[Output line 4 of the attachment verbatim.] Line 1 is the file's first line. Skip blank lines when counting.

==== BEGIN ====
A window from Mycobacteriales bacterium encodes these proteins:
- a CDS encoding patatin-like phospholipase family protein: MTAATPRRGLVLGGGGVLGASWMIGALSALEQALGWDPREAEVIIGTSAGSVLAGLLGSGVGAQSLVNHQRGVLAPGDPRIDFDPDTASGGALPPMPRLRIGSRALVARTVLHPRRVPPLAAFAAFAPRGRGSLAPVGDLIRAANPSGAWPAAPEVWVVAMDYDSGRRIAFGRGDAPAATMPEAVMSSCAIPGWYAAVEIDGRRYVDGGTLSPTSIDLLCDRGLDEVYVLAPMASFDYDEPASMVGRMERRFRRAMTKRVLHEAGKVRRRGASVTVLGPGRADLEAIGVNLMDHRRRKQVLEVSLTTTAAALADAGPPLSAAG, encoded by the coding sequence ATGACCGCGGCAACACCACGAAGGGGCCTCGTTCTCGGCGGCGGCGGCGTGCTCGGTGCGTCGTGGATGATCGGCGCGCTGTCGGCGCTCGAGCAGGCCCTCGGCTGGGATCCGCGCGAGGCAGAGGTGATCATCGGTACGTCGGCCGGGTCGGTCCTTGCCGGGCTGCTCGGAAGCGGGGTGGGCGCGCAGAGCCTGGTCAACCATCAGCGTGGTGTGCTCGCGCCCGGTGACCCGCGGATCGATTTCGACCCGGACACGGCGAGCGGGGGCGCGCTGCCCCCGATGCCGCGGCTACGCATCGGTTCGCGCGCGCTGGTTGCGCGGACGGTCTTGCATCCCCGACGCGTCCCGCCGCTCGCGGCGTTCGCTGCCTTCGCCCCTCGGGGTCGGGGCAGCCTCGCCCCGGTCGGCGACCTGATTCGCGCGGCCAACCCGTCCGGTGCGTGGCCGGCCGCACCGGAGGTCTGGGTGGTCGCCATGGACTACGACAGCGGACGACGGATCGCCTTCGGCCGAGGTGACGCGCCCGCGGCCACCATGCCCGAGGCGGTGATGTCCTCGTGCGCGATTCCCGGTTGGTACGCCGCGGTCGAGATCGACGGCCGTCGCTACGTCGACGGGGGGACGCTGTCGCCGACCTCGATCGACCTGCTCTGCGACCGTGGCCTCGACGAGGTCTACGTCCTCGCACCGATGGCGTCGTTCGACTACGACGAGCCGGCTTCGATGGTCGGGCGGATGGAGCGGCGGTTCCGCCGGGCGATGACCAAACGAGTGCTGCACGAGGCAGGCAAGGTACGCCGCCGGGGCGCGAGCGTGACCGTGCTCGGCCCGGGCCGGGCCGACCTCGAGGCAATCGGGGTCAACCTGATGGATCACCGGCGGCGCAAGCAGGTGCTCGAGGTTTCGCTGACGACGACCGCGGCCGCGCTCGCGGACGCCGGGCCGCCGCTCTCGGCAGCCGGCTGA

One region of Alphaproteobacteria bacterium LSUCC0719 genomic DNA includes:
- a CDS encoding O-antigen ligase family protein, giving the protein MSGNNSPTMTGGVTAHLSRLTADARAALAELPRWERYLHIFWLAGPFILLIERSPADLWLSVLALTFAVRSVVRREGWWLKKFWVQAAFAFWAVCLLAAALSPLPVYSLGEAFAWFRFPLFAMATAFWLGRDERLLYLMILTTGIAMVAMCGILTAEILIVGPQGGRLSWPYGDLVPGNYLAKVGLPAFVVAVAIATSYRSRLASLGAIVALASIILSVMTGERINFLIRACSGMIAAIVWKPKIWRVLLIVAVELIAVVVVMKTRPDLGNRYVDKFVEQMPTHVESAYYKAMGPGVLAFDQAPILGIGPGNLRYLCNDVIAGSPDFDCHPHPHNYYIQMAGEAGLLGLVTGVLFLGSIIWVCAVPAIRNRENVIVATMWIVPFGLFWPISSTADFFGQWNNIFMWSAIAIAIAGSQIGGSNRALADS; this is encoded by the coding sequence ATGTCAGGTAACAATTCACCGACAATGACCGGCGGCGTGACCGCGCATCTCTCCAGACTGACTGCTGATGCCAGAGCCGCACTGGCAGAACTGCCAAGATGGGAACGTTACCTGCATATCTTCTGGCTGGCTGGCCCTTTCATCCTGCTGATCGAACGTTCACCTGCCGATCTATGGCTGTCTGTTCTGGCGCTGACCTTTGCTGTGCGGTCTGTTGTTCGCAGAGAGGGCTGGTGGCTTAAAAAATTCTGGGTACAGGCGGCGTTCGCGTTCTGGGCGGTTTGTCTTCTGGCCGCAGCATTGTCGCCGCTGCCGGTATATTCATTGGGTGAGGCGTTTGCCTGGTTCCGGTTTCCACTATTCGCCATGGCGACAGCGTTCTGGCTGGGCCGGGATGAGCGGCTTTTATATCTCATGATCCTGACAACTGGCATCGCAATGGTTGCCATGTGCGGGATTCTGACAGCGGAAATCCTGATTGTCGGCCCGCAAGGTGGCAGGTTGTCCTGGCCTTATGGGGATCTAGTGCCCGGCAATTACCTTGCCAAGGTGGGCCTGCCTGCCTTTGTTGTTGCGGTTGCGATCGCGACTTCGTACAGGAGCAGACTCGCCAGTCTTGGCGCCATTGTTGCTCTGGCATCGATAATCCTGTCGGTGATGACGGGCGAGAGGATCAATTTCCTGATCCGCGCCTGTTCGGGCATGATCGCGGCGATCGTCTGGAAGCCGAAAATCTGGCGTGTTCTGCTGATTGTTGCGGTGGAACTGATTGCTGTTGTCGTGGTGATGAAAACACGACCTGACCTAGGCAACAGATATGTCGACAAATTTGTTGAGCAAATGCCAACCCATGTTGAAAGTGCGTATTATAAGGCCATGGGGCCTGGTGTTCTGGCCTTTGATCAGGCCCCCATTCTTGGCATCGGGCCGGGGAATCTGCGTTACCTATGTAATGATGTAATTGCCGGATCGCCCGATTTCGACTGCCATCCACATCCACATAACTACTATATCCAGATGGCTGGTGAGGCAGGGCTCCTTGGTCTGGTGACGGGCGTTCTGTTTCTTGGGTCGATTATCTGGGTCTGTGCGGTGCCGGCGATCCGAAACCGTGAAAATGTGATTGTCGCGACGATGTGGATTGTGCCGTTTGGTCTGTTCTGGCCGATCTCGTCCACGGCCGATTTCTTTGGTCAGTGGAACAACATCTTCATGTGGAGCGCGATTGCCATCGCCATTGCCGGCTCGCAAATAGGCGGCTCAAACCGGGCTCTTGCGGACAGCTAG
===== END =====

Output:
- a CDS encoding O-antigen ligase family protein, giving the protein MSGNNSPTMTGGVTAHLSRLTADARAALAELPRWERYLHIFWLAGPFILLIERSPADLWLSVLALTFAVRSVVRREGWWLKKFWVQAAFAFWAVCLLAAALSPLPVYSLGEAFAWFRFPLFAMATAFWLGRDERLLYLMILTTGIAMVAMCGILTAEILIVGPQGGRLSWPYGDLVPGNYLAKVGLPAFVVAVAIATSYRSRLASLGAIVALASIILSVMTGERINFLIRACSGMIAAIVWKPKIWRVLLIVAVELIAVVVVMKTRPDLGNRYVDKFVEQMPTHVESAYYKAMGPGVLAFDQAPILGIGPGNLRYLCNDVIAGSPDFDCHPHPHNYYIQMAGEAGLLGLVTGVLFLGSIIWVCAVPAIRNRENVIVATMWIVPFGLFWPISSTADFFGQWNNIFMWSAIAIAIAGSQIGGSNRALADS; this is encoded by the coding sequence ATGTCAGGTAACAATTCACCGACAATGACCGGCGGCGTGACCGCGCATCTCTCCAGACTGACTGCTGATGCCAGAGCCGCACTGGCAGAACTGCCAAGATGGGAACGTTACCTGCATATCTTCTGGCTGGCTGGCCCTTTCATCCTGCTGATCGAACGTTCACCTGCCGATCTATGGCTGTCTGTTCTGGCGCTGACCTTTGCTGTGCGGTCTGTTGTTCGCAGAGAGGGCTGGTGGCTTAAAAAATTCTGGGTACAGGCGGCGTTCGCGTTCTGGGCGGTTTGTCTTCTGGCCGCAGCATTGTCGCCGCTGCCGGTATATTCATTGGGTGAGGCGTTTGCCTGGTTCCGGTTTCCACTATTCGCCATGGCGACAGCGTTCTGGCTGGGCCGGGATGAGCGGCTTTTATATCTCATGATCCTGACAACTGGCATCGCAATGGTTGCCATGTGCGGGATTCTGACAGCGGAAATCCTGATTGTCGGCCCGCAAGGTGGCAGGTTGTCCTGGCCTTATGGGGATCTAGTGCCCGGCAATTACCTTGCCAAGGTGGGCCTGCCTGCCTTTGTTGTTGCGGTTGCGATCGCGACTTCGTACAGGAGCAGACTCGCCAGTCTTGGCGCCATTGTTGCTCTGGCATCGATAATCCTGTCGGTGATGACGGGCGAGAGGATCAATTTCCTGATCCGCGCCTGTTCGGGCATGATCGCGGCGATCGTCTGGAAGCCGAAAATCTGGCGTGTTCTGCTGATTGTTGCGGTGGAACTGATTGCTGTTGTCGTGGTGATGAAAACACGACCTGACCTAGGCAACAGATATGTCGACAAATTTGTTGAGCAAATGCCAACCCATGTTGAAAGTGCGTATTATAAGGCCATGGGGCCTGGTGTTCTGGCCTTTGATCAGGCCCCCATTCTTGGCATCGGGCCGGGGAATCTGCGTTACCTATGTAATGATGTAATTGCCGGATCGCCCGATTTCGACTGCCATCCACATCCACATAACTACTATATCCAGATGGCTGGTGAGGCAGGGCTCCTTGGTCTGGTGACGGGCGTTCTGTTTCTTGGGTCGATTATCTGGGTCTGTGCGGTGCCGGCGATCCGAAACCGTGAAAATGTGATTGTCGCGACGATGTGGATTGTGCCGTTTGGTCTGTTCTGGCCGATCTCGTCCACGGCCGATTTCTTTGGTCAGTGGAACAACATCTTCATGTGGAGCGCGATTGCCATCGCCATTGCCGGCTCGCAAATAGGCGGCTCAAACCGGGCTCTTGCGGACAGCTAG